Apple Granted 56 Patents Today Covering Magic Mouse and a Method of Locking-Out Drivers from using an iDevice for Texting
The US Patent and Trademark Office officially published a series of 56 newly granted patents for Apple Inc. today. In this particular report we cover Apple's granted patents for their magic mouse and one relating to a method of turning off an iDevice while a driver is in the driver seat and in motion. This invention was way ahead of its time and yet it's possible that it'll make its way into a future version of Apple's new CarPlay. We wrap up this week's granted patent report with our traditional listing of the remaining granted patents that were issued to Apple today.
Apple Granted Patent for Driver iDevice Lock-Out
Apple's Granted Patent Background: Texting while driving has become a major concern of parents, law enforcement, and the general public. An April 2006 study found that 80 percent of auto accidents are caused by distractions such as applying makeup, eating, and text messaging on handheld computing devices (texting). According to the Liberty Mutual Research Institute for Safety and Students against Destruction Decisions, teens report that texting is their number one distraction while driving. Teens understand that texting while driving is dangerous, but this is often not enough motivation to end the practice.
New laws are being written to make texting illegal while driving. However, law enforcement officials report that their ability to catch offenders is limited because the texting device can be used out of sight (e.g., on the driver's lap), thus making texting while driving even more dangerous. Texting while driving has become so widespread it is doubtful that law enforcement will have any significant effect on stopping the practice.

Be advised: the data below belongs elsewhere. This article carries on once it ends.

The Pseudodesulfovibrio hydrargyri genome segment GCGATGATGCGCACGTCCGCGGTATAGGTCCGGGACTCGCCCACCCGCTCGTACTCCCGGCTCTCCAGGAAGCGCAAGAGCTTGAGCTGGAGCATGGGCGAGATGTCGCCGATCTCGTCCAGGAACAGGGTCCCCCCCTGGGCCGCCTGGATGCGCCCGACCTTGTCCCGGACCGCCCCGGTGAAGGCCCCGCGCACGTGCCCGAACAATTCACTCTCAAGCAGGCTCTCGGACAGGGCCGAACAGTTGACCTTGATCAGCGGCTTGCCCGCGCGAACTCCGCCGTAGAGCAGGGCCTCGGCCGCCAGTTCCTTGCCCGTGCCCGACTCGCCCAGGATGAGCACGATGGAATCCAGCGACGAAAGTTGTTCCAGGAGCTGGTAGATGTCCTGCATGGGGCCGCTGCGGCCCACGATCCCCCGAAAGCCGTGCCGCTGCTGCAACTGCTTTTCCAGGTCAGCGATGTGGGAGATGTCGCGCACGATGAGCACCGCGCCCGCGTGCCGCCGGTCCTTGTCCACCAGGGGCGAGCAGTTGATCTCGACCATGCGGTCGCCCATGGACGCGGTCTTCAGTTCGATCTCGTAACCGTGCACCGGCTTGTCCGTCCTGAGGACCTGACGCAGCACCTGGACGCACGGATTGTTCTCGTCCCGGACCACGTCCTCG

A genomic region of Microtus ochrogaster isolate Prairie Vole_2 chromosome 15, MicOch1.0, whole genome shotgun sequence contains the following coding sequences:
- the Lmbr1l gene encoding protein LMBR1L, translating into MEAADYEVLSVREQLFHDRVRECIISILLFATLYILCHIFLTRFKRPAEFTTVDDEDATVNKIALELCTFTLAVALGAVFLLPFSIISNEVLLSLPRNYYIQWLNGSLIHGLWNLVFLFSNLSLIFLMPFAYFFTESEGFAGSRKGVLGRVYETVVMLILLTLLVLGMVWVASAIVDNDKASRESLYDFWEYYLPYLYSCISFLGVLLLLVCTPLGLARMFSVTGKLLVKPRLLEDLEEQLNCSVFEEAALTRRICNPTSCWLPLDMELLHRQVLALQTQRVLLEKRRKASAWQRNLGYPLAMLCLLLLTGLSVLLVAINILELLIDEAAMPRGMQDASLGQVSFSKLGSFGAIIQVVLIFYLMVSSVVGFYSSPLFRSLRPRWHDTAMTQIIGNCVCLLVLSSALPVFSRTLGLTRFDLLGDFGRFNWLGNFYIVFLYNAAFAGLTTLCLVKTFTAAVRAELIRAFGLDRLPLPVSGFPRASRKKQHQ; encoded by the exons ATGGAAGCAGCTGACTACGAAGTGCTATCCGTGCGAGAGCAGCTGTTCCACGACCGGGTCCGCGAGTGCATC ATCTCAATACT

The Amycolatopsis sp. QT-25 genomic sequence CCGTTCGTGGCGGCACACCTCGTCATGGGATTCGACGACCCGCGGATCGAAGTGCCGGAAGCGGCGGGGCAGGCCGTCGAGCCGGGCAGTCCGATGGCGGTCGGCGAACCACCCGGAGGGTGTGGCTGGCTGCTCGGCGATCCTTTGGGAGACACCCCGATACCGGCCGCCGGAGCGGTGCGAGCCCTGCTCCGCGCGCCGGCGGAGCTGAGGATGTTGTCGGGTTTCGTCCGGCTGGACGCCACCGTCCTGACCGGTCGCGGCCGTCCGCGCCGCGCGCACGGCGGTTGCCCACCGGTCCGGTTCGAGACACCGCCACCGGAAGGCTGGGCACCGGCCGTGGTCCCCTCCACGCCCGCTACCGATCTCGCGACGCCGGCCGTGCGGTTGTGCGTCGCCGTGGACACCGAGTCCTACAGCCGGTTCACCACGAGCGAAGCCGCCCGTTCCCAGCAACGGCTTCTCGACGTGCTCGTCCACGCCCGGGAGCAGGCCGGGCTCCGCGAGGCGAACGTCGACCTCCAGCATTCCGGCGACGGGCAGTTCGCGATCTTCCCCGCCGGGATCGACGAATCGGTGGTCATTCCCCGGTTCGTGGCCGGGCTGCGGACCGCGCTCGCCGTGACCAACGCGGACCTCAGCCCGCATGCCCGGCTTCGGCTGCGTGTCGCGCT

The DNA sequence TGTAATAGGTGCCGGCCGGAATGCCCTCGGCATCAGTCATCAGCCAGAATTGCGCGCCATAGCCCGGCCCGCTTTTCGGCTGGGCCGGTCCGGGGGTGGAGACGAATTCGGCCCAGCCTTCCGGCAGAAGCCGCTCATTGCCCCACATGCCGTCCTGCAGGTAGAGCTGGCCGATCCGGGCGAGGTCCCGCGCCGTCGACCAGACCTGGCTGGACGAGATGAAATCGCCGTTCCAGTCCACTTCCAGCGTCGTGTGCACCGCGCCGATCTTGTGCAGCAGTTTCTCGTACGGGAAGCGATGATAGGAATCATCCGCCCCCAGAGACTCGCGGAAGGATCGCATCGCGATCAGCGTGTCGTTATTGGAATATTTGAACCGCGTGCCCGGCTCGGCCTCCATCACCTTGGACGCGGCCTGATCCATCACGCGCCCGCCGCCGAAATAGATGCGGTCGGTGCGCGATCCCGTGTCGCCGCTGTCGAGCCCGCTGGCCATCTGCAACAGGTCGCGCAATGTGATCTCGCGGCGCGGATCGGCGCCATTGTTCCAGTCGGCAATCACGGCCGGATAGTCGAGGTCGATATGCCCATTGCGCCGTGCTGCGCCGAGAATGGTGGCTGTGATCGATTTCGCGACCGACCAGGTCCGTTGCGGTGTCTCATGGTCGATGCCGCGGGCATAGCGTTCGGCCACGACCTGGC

Apple's Proposed Solution: Apple's invention relates to lock-out mechanisms for driver iDevices. The lock-out mechanisms disable the ability of an iDevice to perform certain functions, such as texting, while one is driving.
In one embodiment, an iDevice will be able to provide a lock-out mechanism without requiring any modifications or additions to a vehicle. In this embodiment, the handheld computing device can comprise a motion analyzer, a scenery analyzer and a lock-out mechanism.
The motion analyzer can detect whether the handheld computing device is in motion beyond a predetermined threshold level. The scenery analyzer can determine whether a holder of handheld computing device is located within a safe operating area of a vehicle. And the lock-out mechanism can disable one or more functions of the handheld computing device based on output of the motion analyzer, and enable the one or more functions based on output of the scenery analyzer.
In other embodiments, the iDevice can provide a lock-out mechanism with modifications or additions to the vehicle. In one embodiment, a vehicle and an iDevice can provide a lock-out mechanism in which the vehicle, through transmission of a signal, can cause disabled functionality of the handheld computing device to be enabled.
In another embodiment, a vehicle can unilaterally provide a lock-out mechanism by transmitting blocking signals to an unsafe operating area of the vehicle. In a further embodiment, a vehicle key and an iDevice can provide a lock-out mechanism in which the key transmits a signal when engaged with the vehicle.
In yet another embodiment, a vehicle and a handheld computing device can provide a lock-out mechanism in which the vehicle transmits a signal notifying the iDevice to disable functionality.
This technology could be a good candidate for a future version of CarPlay.
Interestingly, the sole inventor of this granted patent is John Elias who's famous for his work on all-things Multitouch for iDevices. Apple originally filed this patent back in Q4 2008 before CarPlay was even a thought at Apple. To review today's granted patent claims and details, see Apple's patent.
Apple Granted a Patent for their Magic Mouse
Apple has been granted a patent today for their Magic Mouse which Apple further describes as an ambidextrous mouse.
Apple credits Steve Hotelling and Brian Huppi as the inventors of granted patents 8,704,769 and 8,704,770 which were originally filed in Q3 2008 and published today by the US Patent and Trademark Office. To review one of today's granted patents with 25 claims, see Apple's patent.
The Remaining Patents granted to Apple Today
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